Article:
The University of Calgary is partnering with the Josh Literary Society of Canada to host a unique symposium June 12 focused on highlighting the formative breakthroughs made by Nobel Prize-winning physicist, Professor Abdus Salam.
The event is a partnership between scientists, historians and literary experts who will share their expertise and showcase Salam’s research, intellectual brilliance and humanistic characteristics.
The symposium is open to the public and is being held Friday in Science Theatre 140. For more information about this event and its speakers, please click here.
Salam, who was born in Pakistan in 1926 and died in 1996, received the Nobel Prize in Physics in 1979 for his contributions to electroweak unification theory.
The scientific ‘father’ of mathematical and theoretical physics
Salam’s research forged novel insights into theoretical and particle physics. He also modernized quantum mechanics and quantum field theory, and is recognized as the founder and scientific father of mathematical and theoretical physics in the subcontinent. His contributions also stretched to the humanitarian side, tirelessly promoting the development of science in developing nations.
“Dr. Salam had an innate ability to use high powered mathematics for distilling the beauty and elegance of physics and the universe,” says Barry Sanders, professor in the Department of Physics and Astronomy at the University of Calgary and speaker at Friday’s symposium. “He was also very dedicated to fostering science in developing countries—something that has been very influential to my work and career, inspiring me to encourage quantum physics research and training in developing countries”.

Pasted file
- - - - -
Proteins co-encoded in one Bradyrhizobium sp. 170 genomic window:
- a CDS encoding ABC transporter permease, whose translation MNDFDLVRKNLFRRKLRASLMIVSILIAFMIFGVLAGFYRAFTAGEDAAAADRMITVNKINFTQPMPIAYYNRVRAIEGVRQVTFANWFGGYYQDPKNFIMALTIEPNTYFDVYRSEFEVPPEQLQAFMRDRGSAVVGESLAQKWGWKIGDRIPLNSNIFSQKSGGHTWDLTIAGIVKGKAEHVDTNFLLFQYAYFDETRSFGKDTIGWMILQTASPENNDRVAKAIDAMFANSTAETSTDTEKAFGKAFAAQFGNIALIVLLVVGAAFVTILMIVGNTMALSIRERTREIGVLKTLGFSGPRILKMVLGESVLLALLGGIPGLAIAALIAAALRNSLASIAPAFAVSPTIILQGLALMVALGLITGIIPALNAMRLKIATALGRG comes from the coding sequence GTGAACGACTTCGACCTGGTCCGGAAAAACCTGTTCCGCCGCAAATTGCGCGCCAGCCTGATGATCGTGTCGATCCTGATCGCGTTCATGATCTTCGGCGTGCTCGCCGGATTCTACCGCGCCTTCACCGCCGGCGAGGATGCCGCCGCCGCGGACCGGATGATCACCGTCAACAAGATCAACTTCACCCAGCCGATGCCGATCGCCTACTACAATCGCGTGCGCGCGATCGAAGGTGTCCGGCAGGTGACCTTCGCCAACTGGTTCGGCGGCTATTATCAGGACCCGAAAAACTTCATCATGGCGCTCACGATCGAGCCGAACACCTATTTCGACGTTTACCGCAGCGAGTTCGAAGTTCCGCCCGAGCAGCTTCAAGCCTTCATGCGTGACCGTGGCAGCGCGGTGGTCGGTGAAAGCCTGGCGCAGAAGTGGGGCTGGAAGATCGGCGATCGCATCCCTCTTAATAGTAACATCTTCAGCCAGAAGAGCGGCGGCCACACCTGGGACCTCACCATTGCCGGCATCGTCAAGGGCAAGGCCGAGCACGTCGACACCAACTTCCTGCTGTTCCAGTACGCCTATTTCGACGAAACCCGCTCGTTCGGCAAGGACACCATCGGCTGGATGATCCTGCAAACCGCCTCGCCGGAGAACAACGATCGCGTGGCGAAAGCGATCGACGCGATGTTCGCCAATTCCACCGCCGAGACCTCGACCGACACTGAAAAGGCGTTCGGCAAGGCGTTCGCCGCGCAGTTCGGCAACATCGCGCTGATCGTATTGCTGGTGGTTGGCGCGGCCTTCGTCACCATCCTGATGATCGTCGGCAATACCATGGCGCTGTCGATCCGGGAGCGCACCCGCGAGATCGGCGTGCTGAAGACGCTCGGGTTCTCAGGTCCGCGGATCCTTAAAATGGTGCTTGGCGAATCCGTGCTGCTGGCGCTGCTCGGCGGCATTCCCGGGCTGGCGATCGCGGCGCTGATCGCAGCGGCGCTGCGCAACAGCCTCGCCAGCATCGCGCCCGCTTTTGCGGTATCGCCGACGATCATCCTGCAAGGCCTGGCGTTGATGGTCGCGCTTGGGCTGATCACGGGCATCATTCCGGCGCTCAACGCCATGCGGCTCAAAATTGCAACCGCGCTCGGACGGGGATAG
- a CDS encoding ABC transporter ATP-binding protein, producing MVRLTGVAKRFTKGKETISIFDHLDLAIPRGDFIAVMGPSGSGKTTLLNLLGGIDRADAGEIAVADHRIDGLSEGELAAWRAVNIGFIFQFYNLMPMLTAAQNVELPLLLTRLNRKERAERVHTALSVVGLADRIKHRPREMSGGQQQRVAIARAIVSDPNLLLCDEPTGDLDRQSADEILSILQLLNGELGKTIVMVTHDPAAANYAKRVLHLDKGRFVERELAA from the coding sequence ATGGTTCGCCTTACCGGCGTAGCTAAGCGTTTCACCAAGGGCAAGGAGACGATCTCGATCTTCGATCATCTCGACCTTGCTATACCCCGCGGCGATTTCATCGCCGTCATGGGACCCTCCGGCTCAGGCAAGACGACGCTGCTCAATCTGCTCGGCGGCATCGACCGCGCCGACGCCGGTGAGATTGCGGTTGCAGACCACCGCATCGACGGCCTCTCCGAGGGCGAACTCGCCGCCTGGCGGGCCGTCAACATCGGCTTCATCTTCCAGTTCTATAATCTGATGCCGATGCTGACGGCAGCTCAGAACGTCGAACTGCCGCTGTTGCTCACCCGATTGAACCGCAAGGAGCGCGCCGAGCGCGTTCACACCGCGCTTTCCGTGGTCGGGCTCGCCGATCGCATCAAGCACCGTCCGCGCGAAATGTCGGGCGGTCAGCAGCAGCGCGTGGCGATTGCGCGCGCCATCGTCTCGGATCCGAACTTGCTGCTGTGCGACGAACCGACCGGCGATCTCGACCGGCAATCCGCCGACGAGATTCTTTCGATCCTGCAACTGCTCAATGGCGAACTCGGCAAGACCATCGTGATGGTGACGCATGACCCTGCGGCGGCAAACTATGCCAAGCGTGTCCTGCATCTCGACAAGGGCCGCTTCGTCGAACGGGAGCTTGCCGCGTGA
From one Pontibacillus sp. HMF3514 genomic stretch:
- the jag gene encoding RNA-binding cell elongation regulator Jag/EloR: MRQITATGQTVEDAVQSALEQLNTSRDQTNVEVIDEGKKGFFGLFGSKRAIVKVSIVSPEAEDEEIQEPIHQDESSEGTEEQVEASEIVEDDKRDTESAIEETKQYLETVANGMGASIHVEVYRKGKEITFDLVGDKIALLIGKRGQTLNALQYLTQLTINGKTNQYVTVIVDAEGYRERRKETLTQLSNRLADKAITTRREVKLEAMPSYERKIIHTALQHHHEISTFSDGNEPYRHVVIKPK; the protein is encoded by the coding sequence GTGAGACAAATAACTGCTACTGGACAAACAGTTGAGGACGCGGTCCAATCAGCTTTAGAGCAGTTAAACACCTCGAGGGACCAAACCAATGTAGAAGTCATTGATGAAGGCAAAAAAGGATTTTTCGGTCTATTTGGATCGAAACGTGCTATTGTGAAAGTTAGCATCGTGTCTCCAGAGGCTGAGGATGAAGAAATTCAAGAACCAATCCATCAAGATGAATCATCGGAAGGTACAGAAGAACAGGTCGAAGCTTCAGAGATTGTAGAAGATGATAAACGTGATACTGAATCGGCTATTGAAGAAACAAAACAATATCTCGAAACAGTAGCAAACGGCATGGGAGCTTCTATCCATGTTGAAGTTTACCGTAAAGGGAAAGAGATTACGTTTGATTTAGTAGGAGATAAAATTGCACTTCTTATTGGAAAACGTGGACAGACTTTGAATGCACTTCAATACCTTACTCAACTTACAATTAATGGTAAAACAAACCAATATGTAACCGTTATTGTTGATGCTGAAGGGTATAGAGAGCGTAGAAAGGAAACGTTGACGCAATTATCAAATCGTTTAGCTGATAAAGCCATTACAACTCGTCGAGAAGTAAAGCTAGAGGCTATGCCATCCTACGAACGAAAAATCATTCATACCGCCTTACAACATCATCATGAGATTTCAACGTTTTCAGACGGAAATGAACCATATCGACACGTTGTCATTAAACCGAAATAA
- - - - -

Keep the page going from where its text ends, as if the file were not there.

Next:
The University of Calgary is an international, intellectual hub for major advances in the field of physics, and is home to an outstanding group of physicists, many of whom will be keynote speakers at the symposium. This event provides a unique opportunity for the broader public to interact with prominent scientists and scholars while instilling a sense of scientific curiosity in the minds of younger generations.
Bridging the university and the community
The event also provides “scholarly and academic bridging between the university and the public at large, central not only for promoting and supporting science to the general public but also in helping researchers gain insights into the non-academic lives of scholars who preceded them,” says Iqbal Kazmi, founding member and Chair of the Josh Literary Society of Canada.
Robert Thompson, professor and head of the Department of Physics and Astronomy, will be speaking at the symposium on 'Understanding Antimatter: The Global Connection.' He says: “Dr. Salam’s influential work led to the founding of the International Centre for Theoretical Physics, expanded the pursuit of understanding the foundations of the field and was highly recognized by CERN, the world’s leading subatomic physics laboratory.”
Moving forward, scientists will continue in the spirit of Salam’s work, using the facilities at CERN to test the foundations of physics.
Thompson says: “With significant participation from Calgary scientists, ALPHA, an international collaboration studying antimatter at CERN, is a wonderful example of an Eyes High initiative that reflects so much of the vision and priorities of the University of Calgary’s Research and Academic plans, from enabling an international and multidisciplinary team, working together in creating an outstanding environment to enable success, building research instrumentation at CERN that creates an incredible research station used by Calgarians and studying the foundations of science underlying everything from energy to evolution of space to medical imaging."